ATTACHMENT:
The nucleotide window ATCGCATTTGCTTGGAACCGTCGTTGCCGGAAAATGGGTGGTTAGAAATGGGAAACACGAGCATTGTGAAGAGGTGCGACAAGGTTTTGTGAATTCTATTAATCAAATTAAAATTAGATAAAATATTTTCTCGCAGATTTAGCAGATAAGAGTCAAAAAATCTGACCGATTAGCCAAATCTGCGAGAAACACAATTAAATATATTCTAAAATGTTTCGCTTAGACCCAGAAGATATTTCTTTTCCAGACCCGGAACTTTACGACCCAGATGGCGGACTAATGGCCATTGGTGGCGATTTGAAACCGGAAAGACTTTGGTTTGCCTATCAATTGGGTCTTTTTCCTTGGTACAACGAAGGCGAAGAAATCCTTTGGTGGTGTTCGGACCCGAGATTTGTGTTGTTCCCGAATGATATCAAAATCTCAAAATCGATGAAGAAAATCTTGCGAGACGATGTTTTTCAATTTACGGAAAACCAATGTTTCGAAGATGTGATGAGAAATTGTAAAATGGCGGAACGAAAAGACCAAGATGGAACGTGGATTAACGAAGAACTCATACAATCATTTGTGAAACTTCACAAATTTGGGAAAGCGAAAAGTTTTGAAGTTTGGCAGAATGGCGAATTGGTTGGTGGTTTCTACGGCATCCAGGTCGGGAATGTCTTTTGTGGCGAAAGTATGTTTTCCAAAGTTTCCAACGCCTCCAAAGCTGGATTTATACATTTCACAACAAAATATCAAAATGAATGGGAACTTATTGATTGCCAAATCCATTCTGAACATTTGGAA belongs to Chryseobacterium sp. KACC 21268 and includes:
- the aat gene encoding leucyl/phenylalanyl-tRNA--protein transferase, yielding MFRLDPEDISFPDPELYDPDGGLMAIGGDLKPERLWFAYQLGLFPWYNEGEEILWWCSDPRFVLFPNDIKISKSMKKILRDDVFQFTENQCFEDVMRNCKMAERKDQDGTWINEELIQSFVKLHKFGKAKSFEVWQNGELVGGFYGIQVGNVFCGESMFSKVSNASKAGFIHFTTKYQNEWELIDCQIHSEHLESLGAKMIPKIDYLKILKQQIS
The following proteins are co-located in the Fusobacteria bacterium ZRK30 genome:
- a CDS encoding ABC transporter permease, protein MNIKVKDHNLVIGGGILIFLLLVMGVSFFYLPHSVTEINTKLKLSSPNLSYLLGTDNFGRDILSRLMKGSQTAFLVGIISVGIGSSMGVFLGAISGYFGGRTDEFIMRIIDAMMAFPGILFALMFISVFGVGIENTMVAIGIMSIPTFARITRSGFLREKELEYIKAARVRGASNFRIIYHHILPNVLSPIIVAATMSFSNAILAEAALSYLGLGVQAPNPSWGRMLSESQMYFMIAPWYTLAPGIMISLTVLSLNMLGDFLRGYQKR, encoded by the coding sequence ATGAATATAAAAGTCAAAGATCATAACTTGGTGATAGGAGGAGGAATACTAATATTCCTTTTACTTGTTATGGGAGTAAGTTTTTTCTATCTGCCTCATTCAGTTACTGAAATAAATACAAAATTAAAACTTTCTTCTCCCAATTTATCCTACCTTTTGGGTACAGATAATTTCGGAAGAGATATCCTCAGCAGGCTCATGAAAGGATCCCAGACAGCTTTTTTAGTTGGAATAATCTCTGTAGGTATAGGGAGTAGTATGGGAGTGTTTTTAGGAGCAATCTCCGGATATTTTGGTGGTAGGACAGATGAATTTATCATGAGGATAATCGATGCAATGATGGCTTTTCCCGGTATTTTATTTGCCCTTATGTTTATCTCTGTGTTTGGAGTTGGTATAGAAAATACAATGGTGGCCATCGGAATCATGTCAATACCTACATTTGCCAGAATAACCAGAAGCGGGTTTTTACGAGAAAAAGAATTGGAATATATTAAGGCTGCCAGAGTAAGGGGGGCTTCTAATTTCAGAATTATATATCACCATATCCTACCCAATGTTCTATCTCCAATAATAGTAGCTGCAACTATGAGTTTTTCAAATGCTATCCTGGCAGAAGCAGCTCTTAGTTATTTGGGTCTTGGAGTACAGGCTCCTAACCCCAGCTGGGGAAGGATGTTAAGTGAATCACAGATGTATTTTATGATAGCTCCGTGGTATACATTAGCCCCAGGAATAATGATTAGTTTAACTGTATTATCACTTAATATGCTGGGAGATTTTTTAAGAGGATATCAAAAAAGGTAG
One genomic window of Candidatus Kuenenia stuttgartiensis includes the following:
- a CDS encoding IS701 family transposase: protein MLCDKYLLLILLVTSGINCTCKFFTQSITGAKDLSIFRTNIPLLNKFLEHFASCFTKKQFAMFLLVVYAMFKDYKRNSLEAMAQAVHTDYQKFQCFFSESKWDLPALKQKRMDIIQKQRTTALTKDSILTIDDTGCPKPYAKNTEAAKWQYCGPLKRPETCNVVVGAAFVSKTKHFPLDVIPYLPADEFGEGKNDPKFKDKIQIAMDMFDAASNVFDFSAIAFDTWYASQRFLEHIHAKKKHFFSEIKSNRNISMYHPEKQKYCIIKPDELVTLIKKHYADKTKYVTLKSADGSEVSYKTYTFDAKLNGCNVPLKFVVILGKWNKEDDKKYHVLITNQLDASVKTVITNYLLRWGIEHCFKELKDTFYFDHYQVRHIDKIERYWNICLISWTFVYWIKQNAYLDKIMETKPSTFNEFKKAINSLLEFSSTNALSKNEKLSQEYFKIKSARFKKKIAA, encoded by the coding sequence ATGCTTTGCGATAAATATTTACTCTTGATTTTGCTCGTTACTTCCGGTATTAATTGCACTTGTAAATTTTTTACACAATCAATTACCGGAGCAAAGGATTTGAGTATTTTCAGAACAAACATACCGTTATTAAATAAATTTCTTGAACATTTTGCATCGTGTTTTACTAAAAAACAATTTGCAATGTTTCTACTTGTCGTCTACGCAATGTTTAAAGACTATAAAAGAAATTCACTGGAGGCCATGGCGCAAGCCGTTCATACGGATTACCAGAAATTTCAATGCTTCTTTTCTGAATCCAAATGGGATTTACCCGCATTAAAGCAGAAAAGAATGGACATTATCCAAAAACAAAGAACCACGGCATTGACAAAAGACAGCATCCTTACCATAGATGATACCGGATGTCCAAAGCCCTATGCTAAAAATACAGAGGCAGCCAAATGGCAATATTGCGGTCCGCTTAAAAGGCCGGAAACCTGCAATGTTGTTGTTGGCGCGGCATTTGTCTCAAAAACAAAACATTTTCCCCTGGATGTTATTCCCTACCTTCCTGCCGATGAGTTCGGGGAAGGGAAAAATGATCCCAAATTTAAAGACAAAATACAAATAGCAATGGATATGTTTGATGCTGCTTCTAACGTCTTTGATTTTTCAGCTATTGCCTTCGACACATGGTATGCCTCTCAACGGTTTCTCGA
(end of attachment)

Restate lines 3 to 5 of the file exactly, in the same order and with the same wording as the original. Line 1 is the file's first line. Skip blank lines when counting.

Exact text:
The following proteins are co-located in the Fusobacteria bacterium ZRK30 genome:
- a CDS encoding ABC transporter permease, protein MNIKVKDHNLVIGGGILIFLLLVMGVSFFYLPHSVTEINTKLKLSSPNLSYLLGTDNFGRDILSRLMKGSQTAFLVGIISVGIGSSMGVFLGAISGYFGGRTDEFIMRIIDAMMAFPGILFALMFISVFGVGIENTMVAIGIMSIPTFARITRSGFLREKELEYIKAARVRGASNFRIIYHHILPNVLSPIIVAATMSFSNAILAEAALSYLGLGVQAPNPSWGRMLSESQMYFMIAPWYTLAPGIMISLTVLSLNMLGDFLRGYQKR, encoded by the coding sequence ATGAATATAAAAGTCAAAGATCATAACTTGGTGATAGGAGGAGGAATACTAATATTCCTTTTACTTGTTATGGGAGTAAGTTTTTTCTATCTGCCTCATTCAGTTACTGAAATAAATACAAAATTAAAACTTTCTTCTCCCAATTTATCCTACCTTTTGGGTACAGATAATTTCGGAAGAGATATCCTCAGCAGGCTCATGAAAGGATCCCAGACAGCTTTTTTAGTTGGAATAATCTCTGTAGGTATAGGGAGTAGTATGGGAGTGTTTTTAGGAGCAATCTCCGGATATTTTGGTGGTAGGACAGATGAATTTATCATGAGGATAATCGATGCAATGATGGCTTTTCCCGGTATTTTATTTGCCCTTATGTTTATCTCTGTGTTTGGAGTTGGTATAGAAAATACAATGGTGGCCATCGGAATCATGTCAATACCTACATTTGCCAGAATAACCAGAAGCGGGTTTTTACGAGAAAAAGAATTGGAATATATTAAGGCTGCCAGAGTAAGGGGGGCTTCTAATTTCAGAATTATATATCACCATATCCTACCCAATGTTCTATCTCCAATAATAGTAGCTGCAACTATGAGTTTTTCAAATGCTATCCTGGCAGAAGCAGCTCTTAGTTATTTGGGTCTTGGAGTACAGGCTCCTAACCCCAGCTGGGGAAGGATGTTAAGTGAATCACAGATGTATTTTATGATAGCTCCGTGGTATACATTAGCCCCAGGAATAATGATTAGTTTAACTGTATTATCACTTAATATGCTGGGAGATTTTTTAAGAGGATATCAAAAAAGGTAG
One genomic window of Candidatus Kuenenia stuttgartiensis includes the following: